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Breaking Generational Curses: Reflecting on Jennifer Nansubuga Makumbi’s ‘Kintu’ for Uganda Independence Day

Oct 08, 2021 02:00PM ● By Oga Africa
Kintu novel cover by Jennifer Nansubuga Makumbi

(An image of the novel ‘Kintu’ by Jennifer Nansubuga Makumbi. Image by Novedades Biblioteca de Humanidades via Flickr )

Happy Independence Day, Uganda! This East African country gained independence on October 9th, 1962. Today we explore the riveting novel ‘Kintu’, by the exceptional Ugandan writer Jennifer Nansubuga Makumbi.

Kintu tells a story of intertwined destiny, generational inheritance, and Ugandan culture and history. The book utilizes the journey of a man named Kintu, and the legacy of a curse that he has unleashed on his bloodline, to depict Ganda customs and Ugandan life from the precolonial era to the present day.

Through chronicling the lives of Kintu’s descendants, Nanaubuga Makumbi presents sub-themes of culture as both pride and confinement, tension between traditional Ganda belief systems and Christianity, the blurred line of perception between mental health disorders and spiritual sight, and indigenous Ugandan way of life versus Westernized ideals.

Nansubuga Makumbi skillfully crafted real-life events and Ganda belief systems into Kintu. Kyabaggu, an 18th century King of the country formerly known as Buganda, is depicted as a cunning, power-hungry leader who rose to the throne by violence, aiming to conquer neighboring towns. At the beginning of the novel, she describes the vicious cycle of power in traditional Ganda royal lineages, and the role of ethnocentrism in traditional Ganda society. The legacy of British colonialism and Idi Amin is also reflected in the article.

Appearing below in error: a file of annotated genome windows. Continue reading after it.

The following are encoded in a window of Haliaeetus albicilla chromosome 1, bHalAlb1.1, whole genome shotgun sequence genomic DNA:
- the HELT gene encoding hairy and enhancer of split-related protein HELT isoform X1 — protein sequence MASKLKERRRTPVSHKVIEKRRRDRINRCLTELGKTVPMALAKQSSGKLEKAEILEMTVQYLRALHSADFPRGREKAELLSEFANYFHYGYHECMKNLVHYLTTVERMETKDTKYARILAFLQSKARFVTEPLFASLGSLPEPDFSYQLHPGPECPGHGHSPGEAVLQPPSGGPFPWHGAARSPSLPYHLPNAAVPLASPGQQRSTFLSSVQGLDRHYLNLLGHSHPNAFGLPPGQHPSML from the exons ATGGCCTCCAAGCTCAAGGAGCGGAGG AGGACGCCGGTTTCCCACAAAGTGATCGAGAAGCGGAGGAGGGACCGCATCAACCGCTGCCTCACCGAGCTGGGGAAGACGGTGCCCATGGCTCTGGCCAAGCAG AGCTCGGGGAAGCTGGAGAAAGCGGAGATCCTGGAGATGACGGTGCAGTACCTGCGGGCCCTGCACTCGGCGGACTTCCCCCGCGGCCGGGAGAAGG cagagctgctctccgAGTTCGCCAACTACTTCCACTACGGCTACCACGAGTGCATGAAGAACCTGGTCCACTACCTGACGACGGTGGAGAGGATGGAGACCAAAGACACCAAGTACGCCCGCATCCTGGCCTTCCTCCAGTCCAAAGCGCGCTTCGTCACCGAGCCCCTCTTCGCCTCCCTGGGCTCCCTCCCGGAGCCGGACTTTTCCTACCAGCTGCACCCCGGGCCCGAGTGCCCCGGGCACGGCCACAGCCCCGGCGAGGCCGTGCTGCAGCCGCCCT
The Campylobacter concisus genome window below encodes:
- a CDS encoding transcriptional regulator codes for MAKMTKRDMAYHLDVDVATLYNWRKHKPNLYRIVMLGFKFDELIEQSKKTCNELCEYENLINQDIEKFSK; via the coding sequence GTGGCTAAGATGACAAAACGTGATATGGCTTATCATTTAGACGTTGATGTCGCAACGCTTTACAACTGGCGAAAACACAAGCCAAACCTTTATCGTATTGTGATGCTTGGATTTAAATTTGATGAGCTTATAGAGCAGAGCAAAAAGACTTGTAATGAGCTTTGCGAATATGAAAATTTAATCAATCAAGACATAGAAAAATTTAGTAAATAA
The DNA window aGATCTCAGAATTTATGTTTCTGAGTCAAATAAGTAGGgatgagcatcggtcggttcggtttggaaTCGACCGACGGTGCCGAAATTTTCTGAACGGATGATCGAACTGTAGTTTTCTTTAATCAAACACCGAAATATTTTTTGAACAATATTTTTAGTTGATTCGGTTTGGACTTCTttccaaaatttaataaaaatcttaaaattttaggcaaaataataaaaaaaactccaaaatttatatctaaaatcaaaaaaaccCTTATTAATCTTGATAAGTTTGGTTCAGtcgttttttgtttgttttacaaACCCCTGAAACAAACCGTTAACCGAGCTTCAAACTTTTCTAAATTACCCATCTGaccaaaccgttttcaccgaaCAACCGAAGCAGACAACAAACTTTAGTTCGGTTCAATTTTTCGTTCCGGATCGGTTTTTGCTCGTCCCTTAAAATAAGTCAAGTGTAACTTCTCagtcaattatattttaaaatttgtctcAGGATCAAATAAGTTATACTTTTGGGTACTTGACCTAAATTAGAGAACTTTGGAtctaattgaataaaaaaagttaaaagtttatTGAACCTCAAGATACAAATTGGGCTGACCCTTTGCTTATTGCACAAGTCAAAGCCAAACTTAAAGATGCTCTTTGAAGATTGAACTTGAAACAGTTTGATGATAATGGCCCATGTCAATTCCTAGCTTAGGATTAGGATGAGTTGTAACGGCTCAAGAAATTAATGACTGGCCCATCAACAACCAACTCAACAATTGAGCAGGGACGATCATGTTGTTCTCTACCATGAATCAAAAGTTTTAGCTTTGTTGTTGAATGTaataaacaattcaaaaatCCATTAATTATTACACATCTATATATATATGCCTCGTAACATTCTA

Duality is an additional theme presented through the initial matriarchs of the story, the twins and wives of Kintu, Nakato and Babirye. Babirye and Nakato, Ganda names that describe twins, hold power in Ganda society. Ganda tradition dictated that a man traditionally should marry both twins if he desired to marry one. The stark difference and interconnectedness between Nakato and Babyire, and the legacies of twins that followed in their lineages, came to represent the dichotomy between free will and destiny, and individuality and community.

Cuisine, an integral part of culture, allows readers to step into Ugandan culture. Matooke, green bananas, grow in abundance in the country, as evidenced in the novel. Matooke is a staple in Uganda, and is steamed and eaten in dishes such as peanut sauce, or fried with tomatoes and onions. Ugandan chapati, Kabalagala or Ugandan pancakes, and the fish Nile Perch are other dishes found in the novel.

Order this riveting book, and delve into Nansubuga Makumbo’s testimonial of rich culture and trials, tribulation, and triumph, here.

Works Cited

Read more about Uganda:

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